Tag Archives: ben affleck

‘The Account’ Fun and Thrilling Shoot-em-up

The_Accountant_(2016_film)First Sam Rockwell in “Mr. Right” and now Ben Affleck in this; Anna Kendrick really has a thing for falling for men who like to shoot people.


“The Accountant” stars Ben Affleck as an autistic certified public accountant who cooks the books for mobsters and drug dealers. Kendrick, J. K. Simmons, Jon Bernthal, Jeffrey Tambor and John Lithgow also star as Gavin O’Connor directs.


I had wanted to see this for a while, mostly just because Ben Affleck is one of the three actors whom I will pay to see in anything (the other two being Leonardo DiCaprio and Seth Rogen; quite the contrast, I know). The trailer intrigued me further, although as my friend and I joked for the past several months, the commercials really don’t give a coherent description of what the film was actually about. But after finally seeing “The Accountant” I am strongly suggesting you do the same, as it is a very fun, mostly engaging film that is above all else, original.


Affleck played dumb second fiddle to Matt Damon’s math genius Will Hunting in 1997, and Damon went on to star in his “Jason Bourne” films. While Affleck wins at life for now being (the best ever) Batman, he decided while on a break spandex films he would make up for lost time and finally get to be both the math genius and the gun-toting badass all at once.


Affleck’s Christian Wolff is autistic, but he is portrayed in such a nuanced way that even though that is arguably his defining trait, it isn’t what we think about when we watch him onscreen. His Wolff is awkwardly funny, acknowledging other people’s tones and reactions out loud, often to their chagrin. We are shown flashbacks throughout the film that fill in the blanks about his past and how he got to where he is, and while some are pointless filler, others are interesting and develop depth.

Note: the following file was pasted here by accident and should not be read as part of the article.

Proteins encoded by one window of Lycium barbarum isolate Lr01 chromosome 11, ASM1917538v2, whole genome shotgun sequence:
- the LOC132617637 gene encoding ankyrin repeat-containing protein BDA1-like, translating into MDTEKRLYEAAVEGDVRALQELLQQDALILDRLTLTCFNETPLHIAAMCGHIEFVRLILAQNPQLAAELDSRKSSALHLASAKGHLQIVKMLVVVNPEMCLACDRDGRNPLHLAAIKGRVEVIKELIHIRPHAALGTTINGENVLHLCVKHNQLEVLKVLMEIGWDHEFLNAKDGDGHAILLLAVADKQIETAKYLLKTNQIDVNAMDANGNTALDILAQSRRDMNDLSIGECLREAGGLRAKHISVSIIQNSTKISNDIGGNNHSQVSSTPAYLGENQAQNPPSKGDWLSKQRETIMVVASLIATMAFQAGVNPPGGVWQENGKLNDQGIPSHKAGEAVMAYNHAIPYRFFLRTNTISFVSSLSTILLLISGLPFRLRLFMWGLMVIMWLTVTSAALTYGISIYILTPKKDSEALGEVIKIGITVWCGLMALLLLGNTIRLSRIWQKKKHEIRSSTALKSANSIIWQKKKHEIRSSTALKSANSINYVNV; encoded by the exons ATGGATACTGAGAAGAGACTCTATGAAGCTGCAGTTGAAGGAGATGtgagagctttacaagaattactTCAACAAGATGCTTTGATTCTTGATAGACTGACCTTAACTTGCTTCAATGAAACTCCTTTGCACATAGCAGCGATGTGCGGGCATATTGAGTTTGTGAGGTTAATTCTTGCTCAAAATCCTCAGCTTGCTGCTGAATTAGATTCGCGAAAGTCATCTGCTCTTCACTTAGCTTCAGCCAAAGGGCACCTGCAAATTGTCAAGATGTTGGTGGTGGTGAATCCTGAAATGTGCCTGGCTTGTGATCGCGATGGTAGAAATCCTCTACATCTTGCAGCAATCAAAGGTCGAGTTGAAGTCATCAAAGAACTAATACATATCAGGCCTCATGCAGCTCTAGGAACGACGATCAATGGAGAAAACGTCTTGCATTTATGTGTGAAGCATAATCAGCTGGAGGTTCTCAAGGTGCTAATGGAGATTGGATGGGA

Most of this is thanks to a relatively fun script from Bill Dubuque (who co-wrote “The Judge”). The script landed on the Black List a few years back (the record of best unproduced screenplays) and in interviews all the cast praised it, and for the most part it is easy to see why. Each character, even those simply here as plot devices (read: Anna Kendrick’s pointless but dorkably charming Dana) get fleshed out and feel like people, and each gets a scene to give fans of their work something to smile about. Arguably my favorite non-Affleck character was Jon Bernthal’s Brax, an assassin with a dark sense of humor. He is charming, intimidating and just oozes cool, and I just wish he had more scenes.


Everything was going great and for the first hour I really thought this had potential to be the best film of the year; but then things slow down. The most damning sequence is a (no lie) 20 minute exposition segment where J. K. Simmons’ government agent (in his obligatory “one last case before retirement”) reads a laundry list of things Affleck has done and how he became The Accountant. It is interesting at first but then gets tedious and by the end you’re confused why they didn’t just include these scenes as part of the film, not as flashbacks and montages.


The end shootout is also nothing to write home about, especially when the isolated, smaller action sequence sprinkled throughout the rest of the film were so impactful and well shot.


“The Accountant” dares you to take it seriously while at the same time knowing not to do so to itself. It has a surprising amount of laughs (some of which had the audience laughing riotously) and enough accounting and book cooking to be interesting without making you start to head bob. I was a-counting (huh?!) on Ben Affleck to come through in the clutch and he and the rest of the cast delivered a film that is smart, fun and, if I do say so myself, one of 2016’s best.